Under the banner of Atari Corporation, the firm launched a renewed assault on the console market, releasing the Atari 7800 ProSystem in 1986, a project that was shelved due to the video game crash three years earlier.
The Atari 7800 was a superior machine to the failed 5200 in virtually every way, with simple digital joysticks and the ability to play 2600 games, a feature that made it the first games console to support backwards compatibility without the need for a hardware add-on.
Although its sales figures and third-party support paled in comparison to the NES, the 7800 was a profitable venture for Atari thanks in no small part to the enduring popularity of the 2600's vast catalogue of games.
The company's second major console venture as Atari Corporation was unveiled in 1987 in the shape of the Atari XEGS, an 8-bit machine that could act as either a dedicated gaming system or a basic home computer thanks to its support for Atari keyboards and other peripherals.
Unfortunately for Tramiel and co, the meteoric rise of the NES on a global scale and the emergence of the Sega Master System rendered the XEGS a commercial failure destined only for the pages of gaming's forgotten history.
1988-1996: Atari Corporation and the Atari Lynx
Following the failure of the Atari XEGS, Tramiel made home computing his company's top priority. Atari had experienced success in this sector with its 8-bit family of machines, and sought to build on that with the 1985 launch of the Atari ST, a 16-bit PC with 32-bit internals touted as a competitor to the Apple Mac and Commodore Amiga.
Although technologically inferior to the Amiga, the ST found success among musicians thanks to its built-in MIDI support and was favoured in the business sector for its CAD and desktop publishing capabilities.
The profits generated by the Atari ST helped fund another bid for a slice of the video gaming pie. In 1989 the manufacturer made a play for the handheld market with the release of the world's first colour LCD portable gaming device, the Atari Lynx.
Although clunky in design, the Atari Lynx was a powerful piece of kit in its day, with advanced graphics and an ambidextrous layout. Nintendo released its handheld Game Boy that same year, a relatively underpowered device with monochromatic visuals that should theoretically have been swept aside by the Lynx.
However, there was an upset on the cards when Atari was only able to make limited stock available to retailers for Christmas that year, allowing the Game Boy to gain a significant market share advantage, a position its lower price tag and longer battery life helped it consolidate.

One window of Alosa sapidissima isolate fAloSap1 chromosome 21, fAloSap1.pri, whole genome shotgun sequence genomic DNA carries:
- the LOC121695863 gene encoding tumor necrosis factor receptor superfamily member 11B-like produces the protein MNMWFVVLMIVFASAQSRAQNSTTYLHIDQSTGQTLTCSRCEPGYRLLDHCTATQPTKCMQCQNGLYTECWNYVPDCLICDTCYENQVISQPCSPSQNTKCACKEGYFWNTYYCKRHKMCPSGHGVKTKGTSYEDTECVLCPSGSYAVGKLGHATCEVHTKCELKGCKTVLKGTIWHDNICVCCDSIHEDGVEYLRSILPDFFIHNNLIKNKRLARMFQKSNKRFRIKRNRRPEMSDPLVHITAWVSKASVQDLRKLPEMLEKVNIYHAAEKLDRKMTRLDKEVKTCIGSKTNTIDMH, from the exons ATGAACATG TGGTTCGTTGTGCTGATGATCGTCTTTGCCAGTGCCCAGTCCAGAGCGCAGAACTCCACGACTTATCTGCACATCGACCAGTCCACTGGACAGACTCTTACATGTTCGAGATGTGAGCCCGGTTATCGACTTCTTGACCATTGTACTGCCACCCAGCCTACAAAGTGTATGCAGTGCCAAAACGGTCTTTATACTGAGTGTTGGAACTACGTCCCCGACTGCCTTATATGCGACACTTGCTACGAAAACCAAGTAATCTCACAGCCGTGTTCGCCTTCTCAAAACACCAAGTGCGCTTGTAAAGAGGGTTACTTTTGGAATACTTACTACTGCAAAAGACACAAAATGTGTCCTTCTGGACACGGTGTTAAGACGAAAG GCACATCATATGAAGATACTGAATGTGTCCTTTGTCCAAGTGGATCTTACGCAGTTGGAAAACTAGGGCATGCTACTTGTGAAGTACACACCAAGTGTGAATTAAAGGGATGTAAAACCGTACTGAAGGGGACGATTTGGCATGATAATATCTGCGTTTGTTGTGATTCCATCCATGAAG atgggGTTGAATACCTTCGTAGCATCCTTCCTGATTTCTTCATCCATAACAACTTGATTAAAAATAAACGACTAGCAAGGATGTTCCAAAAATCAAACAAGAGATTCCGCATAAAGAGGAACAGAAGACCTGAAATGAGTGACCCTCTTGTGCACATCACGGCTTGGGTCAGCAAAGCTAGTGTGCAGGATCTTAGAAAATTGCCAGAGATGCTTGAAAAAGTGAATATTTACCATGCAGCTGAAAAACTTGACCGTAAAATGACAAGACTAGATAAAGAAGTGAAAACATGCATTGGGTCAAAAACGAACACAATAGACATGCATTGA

Last throw of the dice: The Atari Jaguar
After unsuccessfully suing Nintendo for holding an alleged illegal monopoly of the market, Atari opted to take the battle to them in the marketplace with the release of the world's first 64-bit console, the Atari Jaguar.
Atari's boasts that the Jaguar was a 64-bit system was disputed by some, who pointed out that its CPU and GPU executed only a 32-bit instruction sets, but there was no doubt it had Nintendo's SNES and Sega's Mega Drive thoroughly outgunned.
Despite its superior chipset, the system's wafer-thin software library saw it trounced in the marketplace by its 16-bit rivals. The Jaguar did play host to a handful of decent games, namely Alien vs Predator, Rayman, Tempest 2000 and a solid Doom port, but it didn't have a prayer when fifth-generation machines emerged.
The release of a CD-ROM add-on failed to save the Jaguar and it was discontinued after just three years on the market, selling less than 250,000 units. Like many failed hardware ventures, it still maintains something of a cult following but can only be considered a misstep for Atari.
Doom and Alien vs Predator
1996-present: The wilderness years
Following the commercial failure of the Lynx and Jaguar, Atari changed hands multiple times. After merging with disk drive-maker JTS in 1996, the company became little more than a license holder for its software properties and the Atari band was subsequently sold to Hasbro for $5 million in 1998.
Hasbro was in turn acquired by French holding company Infogrames in 2000, and they had big plans to revitalise the Atari brand. Minor PlayStation 2 hits MX Rider and Splashdown bore the company's iconic logo on their packaging and the firm's US arm was soon renamed Atari, Inc. The business it purchased from Hasbro became the separate corporate entity Atari Interactive.
MX Rider and Neverwinter Nights
Infogrames continued to embrace the Atari branding and in 2009 it became known as Atari, SA, with games including Neverwinter Nights, a remake of 1982 classic Yars Revenge and Test Drive Unlimited 2 released under that banner.
However, Atari, SA has struggled with debt in recent years, posting losses in the tens of millions since 2005. This led to Atari Inc and three of its affiliates filing for Chapter 11 bankruptcy in New York in a bid to break free of the financially-crippled company once known as Infogrames.
Unlimited Drive 2 and Yars Revenge
Although many believe the true Atari died with the demise of the 2600, it would be a tragedy for video gaming if the brand was to disappear altogether, as it is the company that brought us some of the most important arcade titles of all time and helped shape the home console market as we know it.
Atari US is currently in the process of finding a buyer with a view to breaking away from its parent company and setting itself up in the mobile gaming sector. Given the brand's association with retro gaming and the success of these titles on portable devices, this could be the perfect market for Atari.
As far we're concerned, there will always be a place for them in the video games industry.